4. La Presse Le samedi 24 novembre 2007 La Maison du prêt d'honneur, cette résidence pour étudiants appartenant au cégep du Vieux-Montréal, fermera bientôt ses portes. La direction du cégep a accepté une offre d'achat de 10 millions pour cet édifice du centre-ville construit au coût de 23 millions. Après le dossier de l'UQAM et de l'îlot Voyageur, cette transaction pourrait obliger le gouvernement du Québec à épauler de nouveau un établissement d'enseignement à la suite d'une mésaventure immobilière. Le cégep du Vieux-Montréal prévoit à terme des pertes de 6,8 à 7 millions, somme qu'il demande à Québec de l'aider à éponger. «Nous sommes en négociations avec le gouvernement sur les façons dont ce déficit pourrait être récupéré, a confirmé à La Presse Nancy Duncan, directrice des finances du cégep. Québec est sensible à notre situation. Il faut tenir compte de la capacité limitée de paiement du cégep pour ne pas mettre en péril sa mission principale d'éducation.» Les ministères des Affaires municipales et de l'Éducation ont déjà accordé à ce projet des subventions totalisant quelque 9 millions. Le conseil d'administration du cégep a décidé à l'automne 2005 de mettre l'établissement en vente. Le budget de la résidence n'a jamais atteint l'équilibre. Après trois années d'exploitation, le déficit enregistré s'élevait à près de 2 millions. «Ce déficit n'est pas dû à une mauvaise gestion de la part du cégep mais s'explique plutôt par des facteurs indépendants de sa volonté», dit Mme Duncan. En 2001, la facture de la Maison du prêt d'honneur a fait un spectaculaire bond de 12 à 23 millions en raison d'une sous-évaluation des coûts et des frais associés aux retards importants dans la construction de la résidence, tandis que les revenus que le cégep comptait tirer d'une campagne de financement menée par la Fondation du prêt d'honneur ont été cinq fois moins élevés que prévu. Mme Duncan assure que le cégep du Vieux-Montréal n'a jamais puisé dans ses budgets de fonctionnement pour financer la résidence, mais que c'est pour éviter d'y être contraint qu'il s'en départ. Les baux respectés jusqu'à l'été En s'engageant dans la construction de la Maison du prêt d'honneur, située à l'angle des boulevards René-Lévesque et Saint-Laurent, le cégep du Vieux-Montréal voulait permettre à ses étudiants de se loger à faible coût non loin de leurs salles de classe. La résidence affiche présentement complet. Les baux de ses quelque 170 locataires seront respectés jusqu'à la fin du trimestre de l'hiver 2008. Une entente avec l'UQAM permettra l'an prochain à une cinquantaine d'étudiants de se reloger dans des résidences universitaires, dont les tarifs sont comparables. Le cégep assurera aussi un service d'aide au logement. «Offrir des logements abordables à nos étudiants nous tenait à coeur, mais il faut se rendre à l'évidence que le projet n'est pas viable. Et puis je ne pense pas qu'on puisse demander à un établissement d'enseignement de régler le problème du logement à Montréal», ajoute Mylène Boisclair, porte-parole du cégep. L'acquéreur du bâtiment, le groupe Cholette, ne dévoilera ses plans pour la Maison du prêt d'honneur qu'à la mi-décembre, après la signature de l'acte de vente notarié.
  5. Macklowe’s Worldwide Plaza Successor Wrestles Towering Dilemma By David M. Levitt Oct. 23 (Bloomberg) -- Real estate investor Peter Duncan, who negotiated the nation’s biggest property deal of the year in buying Manhattan’s Worldwide Plaza, is now in charge of a skyscraper that’s 40 percent empty. The Italian marble south lobby of Worldwide Plaza, the gateway to 14 vacant floors, is quiet. It’s one reason Duncan, president of George Comfort & Sons Inc., was able to buy the 49- story building in July for $590 million, two years after it sold for almost three times as much. The purchase price may allow Duncan to undercut the rents competitors charge as he leases his 709,000 square feet. Manhattan has 59 million feet of available offices, according to brokerage Colliers ABR, the most since June 1996, and rents for the best space are down more than 30 percent from their peak last year. Duncan’s outcome may help investors determine whether it’s time to resume buying New York office buildings. “They are one of the first waves of risk-takers here in this asset recovery business,” said Robert Freedman, executive chairman of New York-based brokerage FirstService Williams. “They made a great deal if they can manage this risk.” Pinched by scarce credit and the recession, New York City may hit a record low dollar value for commercial property sales this year. Manhattan office properties have lost almost 47 percent of their value since 2007, more than any other major U.S. city, according to the Concord Group, a consulting firm in Newport Beach, California. Investor Signal If Comfort and its partners lease the space at 825 Eighth Ave. quickly, it will be a “signal for investors” that could increase their appetite for risk, said Jim Frederick, a principal at Colliers ABR, a New York-based commercial broker. Not a single lease for more than 250,000 square feet in Midtown has been signed this year, according to CB Richard Ellis Group Inc., the world’s biggest commercial brokerage. Tenants have plenty to choose from. Just eight blocks south at Eighth Avenue and 42nd Street is 11 Times Square, a new 1.06 million square-foot office tower that’s almost finished and has no tenants. Just up the street is 3 Columbus Circle, the former Newsweek Building, where 417,000 square feet is available, according to Colliers. Six blocks southeast lies the former New York Times building, where all 644,000 square feet is up for lease. Comfort’s advantage may be price. The partnership paid $370 a square foot for Worldwide Plaza, while competitors paid $1,000 a foot or more for similar buildings at the height of the five- year U.S. property boom. Rents Fall “No longer will they have to get $80 or $90 or $100 a square foot” for a lease, Robert Sammons, research director at Colliers, said in an Aug. 20 interview on Bloomberg Television. “They can do deals in the 30s, 40s or 50s now, which is going to help start to move the market.” Rents for so-called Class A Midtown offices averaged $68.38 a square foot at the end of September, according to Colliers data. The law firm Cravath Swaine & Moore LLP agreed to pay almost to $100 a foot when it renewed its 600,000-square-foot lease at Worldwide Plaza in 2007, a person involved in the transaction said at the time. “I look at the vacancy as being an opportunity,” said Duncan, whose company owns or has interests in eight other New York office properties. “The success of any deal is dependent on how well occupied you keep your buildings.” Comfort, a closely held family-owned company, and its partners set aside “in excess of $100 million” to cover leasing costs, including maintenance and a reserve to renovate for new occupants, Duncan said in an interview. He declined to disclose the building’s expected first-year yield, or capitalization rate. Higher Vacancies The vacancy rate for the highest-quality offices in Manhattan was 12 percent in September, near the highest in more than 12 years, Colliers said. Tenants haven’t been in a better position since the mid-1990s, when the market was coming out of a recession, Sammons said. Duncan’s challenge is the latest for a skyscraper that helped gentrify part of the west side in the 1980s. Built on the old 50th Street site of Madison Square Garden, it was the first sizable skyscraper built that far west in Manhattan. A PBS program, “Skyscraper: the Making of a Building,” documented the construction. William Zeckendorf Jr. developed the property. It was the first New York commission for Skidmore Owings & Merrill architect David Childs, who went on to design the nearby Time Warner Center. Macklowe’s Purchase Developer Harry Macklowe purchased Worldwide Plaza and six other Manhattan buildings from Blackstone Group LP in February of 2007, the same day Blackstone bought billionaire Sam Zell’s Equity Office Properties Trust in what was then the biggest leveraged buyout in history. A year later, Macklowe lost all seven properties to lender Deutsche Bank AG when he was unable to refinance almost $7 billion in short-term debt he used to acquire the buildings. Deutsche Bank financed a $470 million loan for Comfort’s group to make the purchase. The partners include RCG Longview, an investment firm whose founders include former Shearson Lehman Brothers Inc. Chief Executive Officer Peter Cohen; and DRA Advisors LLC, a New York-based sponsor of real estate investment funds. “We wanted to put together a group that has been through the wars a little bit,” Duncan said. The partners “are all long-term holders of real estate.” The floors they need to rent make up the second-biggest empty space in the city: 14 stories at the base of the tower vacated in June by the advertising firm Ogilvy & Mather. Empty Space While some floors have been stripped to the fireproofing, traces of the ad agency remain. The walls on the fourth floor are covered with artwork, including a red and black 1960s-style pop-art mural that reads: “Next time there’s a war for sale, it’s alright to say no thank you.” Representatives of accounting firm Deloitte LLP have spoken with Comfort about taking some of the space, according to two people familiar with the discussion. They declined to be identified because they weren’t authorized to speak publicly about the space. Jonathan Gandal, a spokesman for Deloitte, declined to comment. “We’ve had lot of people look at the available space,” Duncan said. “We are actually discussing having active negotiations with certain tenants. And that and $2.25 gets you a ride on the subway.” To contact the reporter on this story: David M. Levitt in New York at [email protected] Last Updated: October 23, 2009 00:01 EDT http://www.bloomberg.com/apps/news?pid=20601103&sid=aJG1.l7fPiik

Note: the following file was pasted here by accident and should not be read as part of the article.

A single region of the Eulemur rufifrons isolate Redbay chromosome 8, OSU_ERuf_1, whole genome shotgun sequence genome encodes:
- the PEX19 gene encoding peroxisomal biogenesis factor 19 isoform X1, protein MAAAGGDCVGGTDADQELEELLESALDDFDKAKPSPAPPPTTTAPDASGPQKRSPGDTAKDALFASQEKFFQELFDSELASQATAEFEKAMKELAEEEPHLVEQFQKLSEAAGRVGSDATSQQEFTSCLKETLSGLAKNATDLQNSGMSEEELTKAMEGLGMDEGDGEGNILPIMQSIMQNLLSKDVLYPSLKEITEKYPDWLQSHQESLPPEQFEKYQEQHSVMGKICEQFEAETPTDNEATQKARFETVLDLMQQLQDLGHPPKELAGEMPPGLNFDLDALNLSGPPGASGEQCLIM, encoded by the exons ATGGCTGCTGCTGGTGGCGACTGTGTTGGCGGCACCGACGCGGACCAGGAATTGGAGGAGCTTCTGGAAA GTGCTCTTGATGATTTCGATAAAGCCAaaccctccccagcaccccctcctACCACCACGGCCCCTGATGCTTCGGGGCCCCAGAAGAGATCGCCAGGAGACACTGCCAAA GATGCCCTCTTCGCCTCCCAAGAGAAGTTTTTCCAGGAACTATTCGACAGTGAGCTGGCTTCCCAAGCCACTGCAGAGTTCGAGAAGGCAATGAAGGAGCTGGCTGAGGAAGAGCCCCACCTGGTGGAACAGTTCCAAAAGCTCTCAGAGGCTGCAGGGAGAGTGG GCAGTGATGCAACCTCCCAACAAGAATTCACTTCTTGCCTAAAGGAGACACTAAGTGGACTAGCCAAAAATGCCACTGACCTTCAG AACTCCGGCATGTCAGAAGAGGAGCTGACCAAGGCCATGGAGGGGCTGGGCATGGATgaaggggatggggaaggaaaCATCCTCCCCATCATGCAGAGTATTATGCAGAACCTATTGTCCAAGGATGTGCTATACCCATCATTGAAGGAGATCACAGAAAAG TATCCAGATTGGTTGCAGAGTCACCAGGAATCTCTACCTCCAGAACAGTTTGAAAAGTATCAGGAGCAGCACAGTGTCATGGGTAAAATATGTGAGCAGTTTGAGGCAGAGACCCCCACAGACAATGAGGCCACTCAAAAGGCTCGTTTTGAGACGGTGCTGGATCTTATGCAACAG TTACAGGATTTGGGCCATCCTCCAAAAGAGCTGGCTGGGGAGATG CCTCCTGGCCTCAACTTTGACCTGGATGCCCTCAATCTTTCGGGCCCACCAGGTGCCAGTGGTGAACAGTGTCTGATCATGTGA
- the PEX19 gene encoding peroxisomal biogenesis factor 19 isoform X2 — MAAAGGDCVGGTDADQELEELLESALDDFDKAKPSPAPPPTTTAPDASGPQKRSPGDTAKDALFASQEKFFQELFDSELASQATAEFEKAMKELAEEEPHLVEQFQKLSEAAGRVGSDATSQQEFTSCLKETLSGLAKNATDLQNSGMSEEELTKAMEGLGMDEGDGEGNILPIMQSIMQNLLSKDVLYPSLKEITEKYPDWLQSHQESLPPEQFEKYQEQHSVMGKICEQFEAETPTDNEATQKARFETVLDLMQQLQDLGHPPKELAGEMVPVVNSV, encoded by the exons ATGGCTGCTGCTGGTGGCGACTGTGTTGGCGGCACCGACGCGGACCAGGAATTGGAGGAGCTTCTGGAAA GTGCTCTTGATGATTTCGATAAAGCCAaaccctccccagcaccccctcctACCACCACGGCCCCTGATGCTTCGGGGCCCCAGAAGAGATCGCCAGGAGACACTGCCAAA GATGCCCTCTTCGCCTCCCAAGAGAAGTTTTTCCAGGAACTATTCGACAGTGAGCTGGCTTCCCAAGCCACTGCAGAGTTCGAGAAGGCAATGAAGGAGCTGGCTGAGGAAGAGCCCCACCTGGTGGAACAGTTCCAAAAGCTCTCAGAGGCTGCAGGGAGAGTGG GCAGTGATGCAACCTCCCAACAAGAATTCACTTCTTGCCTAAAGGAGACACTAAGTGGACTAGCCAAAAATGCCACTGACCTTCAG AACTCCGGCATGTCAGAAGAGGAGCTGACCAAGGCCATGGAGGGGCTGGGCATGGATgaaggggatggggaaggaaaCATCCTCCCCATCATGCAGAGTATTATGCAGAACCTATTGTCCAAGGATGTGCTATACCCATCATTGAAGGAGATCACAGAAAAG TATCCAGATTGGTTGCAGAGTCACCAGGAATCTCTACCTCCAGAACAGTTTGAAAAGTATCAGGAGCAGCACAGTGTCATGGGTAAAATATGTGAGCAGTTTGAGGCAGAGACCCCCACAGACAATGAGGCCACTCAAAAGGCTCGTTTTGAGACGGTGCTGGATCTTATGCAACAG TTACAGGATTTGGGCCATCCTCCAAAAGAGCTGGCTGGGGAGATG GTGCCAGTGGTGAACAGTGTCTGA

6. Ouff ! je sens que le titre va amener beaucoup de gens ici! On est pas de calibre je vous dit... À ce rythme la, on n'aura plus aucun champ d'expertise... (Veillez excusé cette parodie du négativisme envers l'ontario ! )